This is a masterful book in which the author describes his life as a young boy growing up in Oceanside, California with his parents. His father was a man with a fiery temper and a reputation of being a gangster, but also with an undying loyalty to his family and his heritage. His mother was beautiful and loving, and always teaching her children about Jesus and the saints. His father bought a ranch when Victor was very young, and that is where the book takes place.
Victor thought going to school would be fun when he started kindergarten. Instead, the first thing he learned in school was that he was considered inferior and stupid because of his Mexican ancestry. Both the teacher and the other students made life miserable for him. He was teased, bullied, slapped around and beaten up, and no one seemed to care. To make matters worse, he was having a terrible time learning the alphabet and simple words.
Things were just as bad when he got to first grade, second grade, and third grade. He was forced to endure the humiliation of repeating third grade because he still was unable to read. His parents tried several different schools, but it was the same wherever he went. No reading, but a lot of bullying. It was not until Victor was an adult with children of his own that he was diagnosed with the most severe form of dyslexia.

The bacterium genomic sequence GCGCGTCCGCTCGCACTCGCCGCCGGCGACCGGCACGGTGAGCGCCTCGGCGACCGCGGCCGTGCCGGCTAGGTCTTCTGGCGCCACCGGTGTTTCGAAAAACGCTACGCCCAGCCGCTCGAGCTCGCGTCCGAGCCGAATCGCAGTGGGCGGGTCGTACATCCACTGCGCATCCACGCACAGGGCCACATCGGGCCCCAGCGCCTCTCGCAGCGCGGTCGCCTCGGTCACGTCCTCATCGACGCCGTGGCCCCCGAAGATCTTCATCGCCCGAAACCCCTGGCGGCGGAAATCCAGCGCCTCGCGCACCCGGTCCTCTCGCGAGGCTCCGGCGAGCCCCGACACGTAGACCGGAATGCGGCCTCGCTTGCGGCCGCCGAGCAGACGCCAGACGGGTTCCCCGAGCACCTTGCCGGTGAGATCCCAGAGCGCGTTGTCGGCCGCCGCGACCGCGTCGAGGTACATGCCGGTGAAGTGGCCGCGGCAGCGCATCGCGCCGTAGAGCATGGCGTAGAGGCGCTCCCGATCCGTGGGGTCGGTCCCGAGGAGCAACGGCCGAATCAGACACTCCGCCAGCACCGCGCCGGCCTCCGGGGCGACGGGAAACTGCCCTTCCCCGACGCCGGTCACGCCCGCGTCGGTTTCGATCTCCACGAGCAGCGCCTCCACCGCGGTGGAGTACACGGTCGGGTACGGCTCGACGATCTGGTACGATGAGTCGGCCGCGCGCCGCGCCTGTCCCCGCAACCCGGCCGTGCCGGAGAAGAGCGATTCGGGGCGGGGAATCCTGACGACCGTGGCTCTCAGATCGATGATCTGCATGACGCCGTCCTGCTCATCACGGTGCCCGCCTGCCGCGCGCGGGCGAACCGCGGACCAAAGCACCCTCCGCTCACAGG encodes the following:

It was hard to read of such blatant racism and prejudice. I wanted to ask what on earth was wrong with those teachers and principals, that they tolerated the abuse Victor was suffering. No child should ever have to go through what Victor went through. There was a fair amount of anger and swearing in this book, but it would have been difficult to give an accurate portrayal of Victor’s family life without the language. There were also tender moments, when Victor’s father shared some very profound thoughts about forgiveness. Although it was a rough story with raw emotion, it was a camera into the soul of a person who has battled the devil of prejudice and racism, and won.